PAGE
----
NEWS
October 20, 1991
This letter concerns your article "Radio Renegades" (Oct. 2). The glamorization of the illegal and irresponsible activities of a tiny minority of radio operators is an insult to the legitimate participants in the Amateur Radio Service. The legitimate hams provide a unique and valuable service to our community and nation by maintaining, at their own expense, a sophisticated communications system that is often the only reliable means of communication when disaster strikes. The illegal activities of the "renegades" are not harmless pranks.
CALIFORNIA | LOCAL
July 27, 1999 | NANCY FORREST
The Community Literacy Project brings reading to low-income families in Oxnard by allowing young children and their parents to check out books from a vehicle devoted to the purpose. But now the bookmobile project, sponsored by the Oxnard Elementary School District, has hit a bump in the road after losing its funding. Donations are needed to revive the popular program, said its coordinator, Cherie Moraga. "The funding for the project ended June 30," said Moraga, a former kindergarten teacher.
CALIFORNIA | LOCAL
June 22, 1989 | KIM MURPHY, Times Staff Writer
Two former Mafia brothers who went undercover for the government and collected evidence against the Los Angeles crime family had their jail sentences suspended Wednesday for work that authorities said dealt a "knockout punch" to the mob in Southern California. Craig Anthony Fiato, 45, and Lawrence Fiato, 34, longtime organized crime associates who were among the first government informants to be considered for induction into the Mafia, were sentenced to five years' probation and fines of $1,000 each for the illegal loan-sharking activities that first led them into the underworld.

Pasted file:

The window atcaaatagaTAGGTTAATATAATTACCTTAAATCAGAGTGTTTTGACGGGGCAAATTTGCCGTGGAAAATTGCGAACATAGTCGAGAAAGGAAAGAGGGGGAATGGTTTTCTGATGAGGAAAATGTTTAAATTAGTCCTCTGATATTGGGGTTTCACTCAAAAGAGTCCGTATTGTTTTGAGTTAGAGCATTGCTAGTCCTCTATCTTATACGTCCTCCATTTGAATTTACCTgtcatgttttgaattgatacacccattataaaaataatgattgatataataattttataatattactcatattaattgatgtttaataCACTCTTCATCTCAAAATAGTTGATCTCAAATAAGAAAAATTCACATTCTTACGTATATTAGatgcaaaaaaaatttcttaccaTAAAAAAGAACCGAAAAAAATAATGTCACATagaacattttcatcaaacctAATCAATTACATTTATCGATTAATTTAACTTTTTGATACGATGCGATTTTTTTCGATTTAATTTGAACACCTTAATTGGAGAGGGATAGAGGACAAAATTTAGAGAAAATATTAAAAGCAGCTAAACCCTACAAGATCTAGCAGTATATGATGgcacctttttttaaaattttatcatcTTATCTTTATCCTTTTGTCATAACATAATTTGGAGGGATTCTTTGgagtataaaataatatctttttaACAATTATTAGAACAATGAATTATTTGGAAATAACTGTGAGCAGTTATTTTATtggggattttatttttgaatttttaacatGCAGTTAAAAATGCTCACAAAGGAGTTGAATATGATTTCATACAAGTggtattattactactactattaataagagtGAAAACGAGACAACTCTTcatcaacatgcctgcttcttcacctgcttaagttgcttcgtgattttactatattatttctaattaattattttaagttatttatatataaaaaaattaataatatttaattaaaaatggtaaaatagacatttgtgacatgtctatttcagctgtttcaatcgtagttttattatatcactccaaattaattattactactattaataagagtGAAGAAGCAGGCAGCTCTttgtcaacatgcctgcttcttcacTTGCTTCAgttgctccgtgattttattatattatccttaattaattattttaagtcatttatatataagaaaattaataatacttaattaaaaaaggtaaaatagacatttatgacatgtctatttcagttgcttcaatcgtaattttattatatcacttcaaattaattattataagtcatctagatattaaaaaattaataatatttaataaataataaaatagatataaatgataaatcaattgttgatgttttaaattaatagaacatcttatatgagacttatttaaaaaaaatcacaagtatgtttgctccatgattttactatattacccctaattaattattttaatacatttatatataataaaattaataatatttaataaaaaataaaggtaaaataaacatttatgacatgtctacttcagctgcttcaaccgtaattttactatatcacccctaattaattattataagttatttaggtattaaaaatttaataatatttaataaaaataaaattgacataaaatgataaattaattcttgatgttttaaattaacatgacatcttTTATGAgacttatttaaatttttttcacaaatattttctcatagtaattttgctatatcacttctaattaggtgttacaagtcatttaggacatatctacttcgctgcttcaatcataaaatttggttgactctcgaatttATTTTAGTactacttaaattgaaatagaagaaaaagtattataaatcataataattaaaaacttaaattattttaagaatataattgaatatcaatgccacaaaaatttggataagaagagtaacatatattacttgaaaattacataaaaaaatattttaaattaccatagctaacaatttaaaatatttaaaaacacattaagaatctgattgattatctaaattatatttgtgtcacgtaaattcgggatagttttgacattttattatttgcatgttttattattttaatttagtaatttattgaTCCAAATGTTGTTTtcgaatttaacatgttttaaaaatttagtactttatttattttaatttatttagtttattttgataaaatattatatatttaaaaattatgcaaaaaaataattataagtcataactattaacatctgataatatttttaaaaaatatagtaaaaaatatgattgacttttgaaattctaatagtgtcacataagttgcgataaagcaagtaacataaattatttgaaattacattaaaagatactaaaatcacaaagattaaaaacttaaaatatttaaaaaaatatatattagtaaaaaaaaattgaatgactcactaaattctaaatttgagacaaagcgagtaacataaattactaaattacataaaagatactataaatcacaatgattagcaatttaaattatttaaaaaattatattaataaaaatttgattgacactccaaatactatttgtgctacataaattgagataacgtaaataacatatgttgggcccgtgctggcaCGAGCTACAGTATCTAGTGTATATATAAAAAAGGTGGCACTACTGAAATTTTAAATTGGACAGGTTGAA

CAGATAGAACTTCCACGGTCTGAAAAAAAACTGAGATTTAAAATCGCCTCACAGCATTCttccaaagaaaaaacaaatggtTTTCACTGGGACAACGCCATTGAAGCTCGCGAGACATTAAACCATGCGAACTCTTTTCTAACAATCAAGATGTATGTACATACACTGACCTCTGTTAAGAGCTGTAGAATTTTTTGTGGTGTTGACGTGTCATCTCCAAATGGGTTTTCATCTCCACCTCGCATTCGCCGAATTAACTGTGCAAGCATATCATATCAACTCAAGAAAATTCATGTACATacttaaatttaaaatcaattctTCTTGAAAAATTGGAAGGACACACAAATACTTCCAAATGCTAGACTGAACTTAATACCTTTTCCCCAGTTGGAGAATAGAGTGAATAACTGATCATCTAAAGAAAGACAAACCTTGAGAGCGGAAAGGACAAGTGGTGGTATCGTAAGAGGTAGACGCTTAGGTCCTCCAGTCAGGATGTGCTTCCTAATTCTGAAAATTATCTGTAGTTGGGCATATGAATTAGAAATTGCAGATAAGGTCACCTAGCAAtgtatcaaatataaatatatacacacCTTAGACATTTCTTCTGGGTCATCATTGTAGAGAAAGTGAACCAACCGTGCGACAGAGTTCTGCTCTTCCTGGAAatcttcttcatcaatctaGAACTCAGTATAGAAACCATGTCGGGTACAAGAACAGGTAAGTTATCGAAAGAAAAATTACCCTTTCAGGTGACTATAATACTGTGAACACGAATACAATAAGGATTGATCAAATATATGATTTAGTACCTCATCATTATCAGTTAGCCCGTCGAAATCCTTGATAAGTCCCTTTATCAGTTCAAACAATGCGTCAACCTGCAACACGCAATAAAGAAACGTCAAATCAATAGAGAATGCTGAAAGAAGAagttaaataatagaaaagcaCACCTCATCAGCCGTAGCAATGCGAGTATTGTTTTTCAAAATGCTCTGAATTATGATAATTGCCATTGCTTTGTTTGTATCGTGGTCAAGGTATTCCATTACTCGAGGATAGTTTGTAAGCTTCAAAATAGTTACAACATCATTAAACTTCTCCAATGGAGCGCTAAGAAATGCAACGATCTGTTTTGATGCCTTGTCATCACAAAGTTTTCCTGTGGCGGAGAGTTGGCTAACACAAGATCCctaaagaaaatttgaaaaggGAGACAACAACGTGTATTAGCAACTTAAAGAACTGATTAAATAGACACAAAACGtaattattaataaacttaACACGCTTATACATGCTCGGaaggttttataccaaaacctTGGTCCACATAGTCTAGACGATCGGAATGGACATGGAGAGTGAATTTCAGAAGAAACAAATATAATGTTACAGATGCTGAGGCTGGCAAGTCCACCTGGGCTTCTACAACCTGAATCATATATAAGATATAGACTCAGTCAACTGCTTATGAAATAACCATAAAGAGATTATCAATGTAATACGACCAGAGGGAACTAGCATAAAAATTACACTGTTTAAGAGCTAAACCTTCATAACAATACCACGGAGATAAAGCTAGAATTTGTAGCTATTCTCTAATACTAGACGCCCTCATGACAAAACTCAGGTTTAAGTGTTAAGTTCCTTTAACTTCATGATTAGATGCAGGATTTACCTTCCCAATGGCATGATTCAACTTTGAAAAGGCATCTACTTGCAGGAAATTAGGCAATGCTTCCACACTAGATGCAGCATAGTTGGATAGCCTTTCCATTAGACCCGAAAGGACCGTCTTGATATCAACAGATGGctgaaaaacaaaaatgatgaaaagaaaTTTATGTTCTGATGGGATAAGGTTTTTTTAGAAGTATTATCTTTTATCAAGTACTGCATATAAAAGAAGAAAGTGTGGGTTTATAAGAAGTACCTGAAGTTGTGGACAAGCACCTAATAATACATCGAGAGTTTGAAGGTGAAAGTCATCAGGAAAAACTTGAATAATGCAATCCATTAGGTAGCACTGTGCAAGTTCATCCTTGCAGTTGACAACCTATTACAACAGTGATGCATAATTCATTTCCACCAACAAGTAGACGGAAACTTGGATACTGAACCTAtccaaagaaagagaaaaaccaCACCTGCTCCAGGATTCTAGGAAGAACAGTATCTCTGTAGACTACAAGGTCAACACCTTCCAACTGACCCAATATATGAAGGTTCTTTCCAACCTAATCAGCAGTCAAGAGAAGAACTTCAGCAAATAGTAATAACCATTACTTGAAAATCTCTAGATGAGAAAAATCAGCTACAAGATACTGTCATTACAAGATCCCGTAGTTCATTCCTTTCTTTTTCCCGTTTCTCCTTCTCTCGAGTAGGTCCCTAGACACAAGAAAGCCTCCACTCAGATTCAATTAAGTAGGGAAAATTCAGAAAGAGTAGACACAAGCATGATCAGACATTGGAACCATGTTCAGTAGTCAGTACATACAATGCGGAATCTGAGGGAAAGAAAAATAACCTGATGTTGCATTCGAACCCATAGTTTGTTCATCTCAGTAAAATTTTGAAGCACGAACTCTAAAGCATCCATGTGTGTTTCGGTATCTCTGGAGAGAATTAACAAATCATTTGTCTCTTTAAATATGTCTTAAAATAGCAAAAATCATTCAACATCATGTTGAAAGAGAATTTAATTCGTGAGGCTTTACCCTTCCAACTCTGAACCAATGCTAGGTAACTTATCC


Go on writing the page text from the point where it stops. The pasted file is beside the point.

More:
BUSINESS
July 3, 2011 | By Kenneth R. Harney
The settlement of a major class-action suit is shedding new light on a controversial real estate practice that home buyers and sellers typically know little about: fees paid to realty brokers and agents for promoting home warranty policies. The case involves potentially thousands of buyers and sellers who bought warranty coverage from American Home Shield Corp. between May 2008 and March of this year. American Home Shield is the dominant player in the home warranty field, with sales of $657 million in 2010, according to the company.
BUSINESS
December 2, 2011 | By Duke Helfand, Los Angeles Times
For a quarter-century, Dr. Terry Vines built his Redlands dental practice the old-fashioned way: one mouth at a time. Vines sponsored youth soccer teams. He renovated historic buildings around town to build good will. He turned his waiting room into a cozy nook with soft chairs and a big-screen TV. As business increased, Vines hired more dentists to accommodate his thriving practice, Pure Gold Professionals in Dentistry. Then the economy tanked, hundreds of patients stopped coming, and Vines decided he needed help.
Los Angeles Times Articles
|